Feb 09, 2016

Tibet: Sentenced for Refusing to Fly Chinese Flag, Man Dies in Prison

A Tibetan man has died in prison after having been sentenced to 13 years for refusing to fly a Chinese flag during a government “loyalty campaign” in 2014. His family claims that he died from injuries inflicted by the Chinese authorities. In that occasion, around 1000 protesters were detained and two were sentenced to 10 years. Demonstrations against the Chinese government are not rare in the Tibetan Driru county and, in 2013, four Tibetan villagers were killed and 50 were wounded while protesting against the loyalty campaign.


Below is an article published by Radio Free Asia


A Tibetan man has died from injuries sustained under torture by Chinese authorities while serving a 13-year prison sentence for refusing to fly a Chinese flag, sources tell RFA [Radio Free Asia]’s Tibetan service.

The body of the man known as Trigyal was recently turned over to family members, said Driru Samdrub, a Tibetan resident living in Europe with close contacts in the region.

“He died due to severe torture under Chinese detention,” Samdrub said.

Trigyal was one of three men from Mukhyim village in Tibet’s restive Driru (in Chinese, Biru) county who received stiff sentences for refusing to fly the Chinese national flag in 2014. County residents were being required to fly the flag from their houses in a government campaign to force them to show loyalty to Beijing. Some of the more than 1,000 residents protesting the order threw the flags in a nearby river.

While Trigyal was given a 13-year sentence in 2014, the two other men, Ngangdrak and Rigsal, were handed 10-year terms, sources told RFA in earlier reports.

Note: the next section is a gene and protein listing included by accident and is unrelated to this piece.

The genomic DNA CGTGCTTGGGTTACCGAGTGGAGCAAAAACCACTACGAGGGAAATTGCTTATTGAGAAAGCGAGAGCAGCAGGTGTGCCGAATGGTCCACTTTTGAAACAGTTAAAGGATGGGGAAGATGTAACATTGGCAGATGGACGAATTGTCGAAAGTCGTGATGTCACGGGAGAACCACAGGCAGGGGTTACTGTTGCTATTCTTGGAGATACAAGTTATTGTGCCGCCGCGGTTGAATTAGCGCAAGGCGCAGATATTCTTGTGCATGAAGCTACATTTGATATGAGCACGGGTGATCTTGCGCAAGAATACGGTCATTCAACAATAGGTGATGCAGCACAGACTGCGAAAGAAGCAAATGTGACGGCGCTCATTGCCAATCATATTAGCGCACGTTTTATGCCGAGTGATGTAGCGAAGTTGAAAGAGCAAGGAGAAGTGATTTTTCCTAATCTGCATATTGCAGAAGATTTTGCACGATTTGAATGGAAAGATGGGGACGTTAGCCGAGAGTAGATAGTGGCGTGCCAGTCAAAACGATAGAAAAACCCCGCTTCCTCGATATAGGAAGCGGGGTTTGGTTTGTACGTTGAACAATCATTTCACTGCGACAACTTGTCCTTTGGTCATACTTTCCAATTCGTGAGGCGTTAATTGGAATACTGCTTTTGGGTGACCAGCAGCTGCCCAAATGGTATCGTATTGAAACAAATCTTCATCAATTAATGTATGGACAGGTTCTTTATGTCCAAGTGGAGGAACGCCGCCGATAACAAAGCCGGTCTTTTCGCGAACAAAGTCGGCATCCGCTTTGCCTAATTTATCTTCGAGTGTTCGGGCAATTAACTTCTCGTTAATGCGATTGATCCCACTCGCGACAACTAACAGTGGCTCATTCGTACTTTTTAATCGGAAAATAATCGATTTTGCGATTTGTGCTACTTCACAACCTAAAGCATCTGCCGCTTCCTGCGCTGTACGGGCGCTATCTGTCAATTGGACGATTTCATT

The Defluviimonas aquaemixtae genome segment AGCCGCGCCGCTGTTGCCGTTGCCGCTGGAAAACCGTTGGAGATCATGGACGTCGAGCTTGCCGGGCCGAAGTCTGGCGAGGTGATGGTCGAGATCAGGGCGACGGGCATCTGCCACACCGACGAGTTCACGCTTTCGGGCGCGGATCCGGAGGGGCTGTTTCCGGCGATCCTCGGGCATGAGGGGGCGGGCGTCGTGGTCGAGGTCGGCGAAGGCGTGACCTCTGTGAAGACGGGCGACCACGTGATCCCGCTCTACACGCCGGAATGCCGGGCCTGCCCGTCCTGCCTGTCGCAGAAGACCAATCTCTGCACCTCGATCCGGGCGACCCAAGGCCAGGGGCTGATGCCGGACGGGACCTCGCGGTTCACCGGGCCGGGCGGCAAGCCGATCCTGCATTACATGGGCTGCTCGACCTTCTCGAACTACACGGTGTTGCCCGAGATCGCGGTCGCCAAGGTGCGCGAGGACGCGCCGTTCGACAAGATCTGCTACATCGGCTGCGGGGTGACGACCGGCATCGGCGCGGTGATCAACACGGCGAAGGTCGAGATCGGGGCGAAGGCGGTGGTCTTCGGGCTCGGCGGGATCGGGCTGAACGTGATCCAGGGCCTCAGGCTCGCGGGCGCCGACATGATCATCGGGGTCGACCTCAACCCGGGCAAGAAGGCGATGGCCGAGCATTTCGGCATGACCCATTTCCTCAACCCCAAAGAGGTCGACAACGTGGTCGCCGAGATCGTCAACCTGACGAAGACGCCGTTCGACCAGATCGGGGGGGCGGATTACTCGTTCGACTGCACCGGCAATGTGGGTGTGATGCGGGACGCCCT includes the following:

Driru is one of three neighboring counties in the Tibet Autonomous Region’s Nagchu (Naqu) prefecture that Beijing considers “politically unstable.” Chinese authorities fear that political unrest there may spread unchecked to other parts of the region.

Loyalty campaign

About 1,000 Driru-area Tibetans were detained when authorities launched a crackdown in September 2014 designed to enforce the loyalty campaign, sources say.

The campaign intensified in early October 2014 when villagers refused to fly Chinese national flags, throwing them instead into a river and prompting a deadly security crackdown in which Chinese police fired into unarmed crowds.

Chinese security forces were accused of killing four Tibetan villagers and wounding 50 others in 2013 during Driru-area opposing the government campaign forcing displays of loyalty to the Chinese state.

Bachen Gyalwa, the leader of Ushung village in Driru county’s Gyashoe Yangshok township was killed on Nov. 21, 2014 “on the orders of the local [ruling Chinese] Communist Party authorities,” the India-based Tibetan Centre for Human Rights and Democracy (TCHRD) said in a statement at the time.

Sporadic demonstrations challenging Beijing’s rule have continued in Tibetan-populated areas of China since widespread protests swept the region in 2008.